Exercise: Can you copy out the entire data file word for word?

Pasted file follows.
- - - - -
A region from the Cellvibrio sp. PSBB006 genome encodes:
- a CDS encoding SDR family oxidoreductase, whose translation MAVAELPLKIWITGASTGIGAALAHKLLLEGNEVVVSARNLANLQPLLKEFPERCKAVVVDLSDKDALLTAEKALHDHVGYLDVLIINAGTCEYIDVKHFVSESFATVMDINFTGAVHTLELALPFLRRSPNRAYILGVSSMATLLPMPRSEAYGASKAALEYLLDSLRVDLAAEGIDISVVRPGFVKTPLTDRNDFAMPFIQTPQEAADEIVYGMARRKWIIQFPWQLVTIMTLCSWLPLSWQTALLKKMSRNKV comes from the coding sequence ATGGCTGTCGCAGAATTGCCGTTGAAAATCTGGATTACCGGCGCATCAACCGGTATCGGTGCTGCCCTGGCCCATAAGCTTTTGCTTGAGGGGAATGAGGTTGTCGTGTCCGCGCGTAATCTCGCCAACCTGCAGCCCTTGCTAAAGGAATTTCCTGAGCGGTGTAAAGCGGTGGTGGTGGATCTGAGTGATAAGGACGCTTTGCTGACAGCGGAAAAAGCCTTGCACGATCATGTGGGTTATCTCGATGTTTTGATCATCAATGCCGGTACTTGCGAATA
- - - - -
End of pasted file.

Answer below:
A region from the Cellvibrio sp. PSBB006 genome encodes:
- a CDS encoding SDR family oxidoreductase, whose translation MAVAELPLKIWITGASTGIGAALAHKLLLEGNEVVVSARNLANLQPLLKEFPERCKAVVVDLSDKDALLTAEKALHDHVGYLDVLIINAGTCEYIDVKHFVSESFATVMDINFTGAVHTLELALPFLRRSPNRAYILGVSSMATLLPMPRSEAYGASKAALEYLLDSLRVDLAAEGIDISVVRPGFVKTPLTDRNDFAMPFIQTPQEAADEIVYGMARRKWIIQFPWQLVTIMTLCSWLPLSWQTALLKKMSRNKV comes from the coding sequence ATGGCTGTCGCAGAATTGCCGTTGAAAATCTGGATTACCGGCGCATCAACCGGTATCGGTGCTGCCCTGGCCCATAAGCTTTTGCTTGAGGGGAATGAGGTTGTCGTGTCCGCGCGTAATCTCGCCAACCTGCAGCCCTTGCTAAAGGAATTTCCTGAGCGGTGTAAAGCGGTGGTGGTGGATCTGAGTGATAAGGACGCTTTGCTGACAGCGGAAAAAGCCTTGCACGATCATGTGGGTTATCTCGATGTTTTGATCATCAATGCCGGTACTTGCGAATA